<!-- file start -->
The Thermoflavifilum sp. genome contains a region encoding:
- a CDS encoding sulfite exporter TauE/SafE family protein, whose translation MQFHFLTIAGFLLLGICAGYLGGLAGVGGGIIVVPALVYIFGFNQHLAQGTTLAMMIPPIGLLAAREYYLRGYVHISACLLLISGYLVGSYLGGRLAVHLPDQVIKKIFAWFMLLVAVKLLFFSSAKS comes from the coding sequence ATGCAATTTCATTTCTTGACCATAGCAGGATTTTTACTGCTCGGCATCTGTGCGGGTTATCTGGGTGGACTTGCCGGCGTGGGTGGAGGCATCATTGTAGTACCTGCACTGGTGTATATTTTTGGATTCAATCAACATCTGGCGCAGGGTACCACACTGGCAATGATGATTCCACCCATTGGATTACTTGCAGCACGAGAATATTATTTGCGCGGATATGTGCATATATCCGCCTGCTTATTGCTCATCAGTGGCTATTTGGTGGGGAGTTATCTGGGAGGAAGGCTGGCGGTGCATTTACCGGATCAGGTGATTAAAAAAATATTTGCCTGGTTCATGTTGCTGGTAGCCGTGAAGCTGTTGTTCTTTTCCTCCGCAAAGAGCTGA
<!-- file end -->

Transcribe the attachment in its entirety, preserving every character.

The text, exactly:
The Thermoflavifilum sp. genome contains a region encoding:
- a CDS encoding sulfite exporter TauE/SafE family protein, whose translation MQFHFLTIAGFLLLGICAGYLGGLAGVGGGIIVVPALVYIFGFNQHLAQGTTLAMMIPPIGLLAAREYYLRGYVHISACLLLISGYLVGSYLGGRLAVHLPDQVIKKIFAWFMLLVAVKLLFFSSAKS comes from the coding sequence ATGCAATTTCATTTCTTGACCATAGCAGGATTTTTACTGCTCGGCATCTGTGCGGGTTATCTGGGTGGACTTGCCGGCGTGGGTGGAGGCATCATTGTAGTACCTGCACTGGTGTATATTTTTGGATTCAATCAACATCTGGCGCAGGGTACCACACTGGCAATGATGATTCCACCCATTGGATTACTTGCAGCACGAGAATATTATTTGCGCGGATATGTGCATATATCCGCCTGCTTATTGCTCATCAGTGGCTATTTGGTGGGGAGTTATCTGGGAGGAAGGCTGGCGGTGCATTTACCGGATCAGGTGATTAAAAAAATATTTGCCTGGTTCATGTTGCTGGTAGCCGTGAAGCTGTTGTTCTTTTCCTCCGCAAAGAGCTGA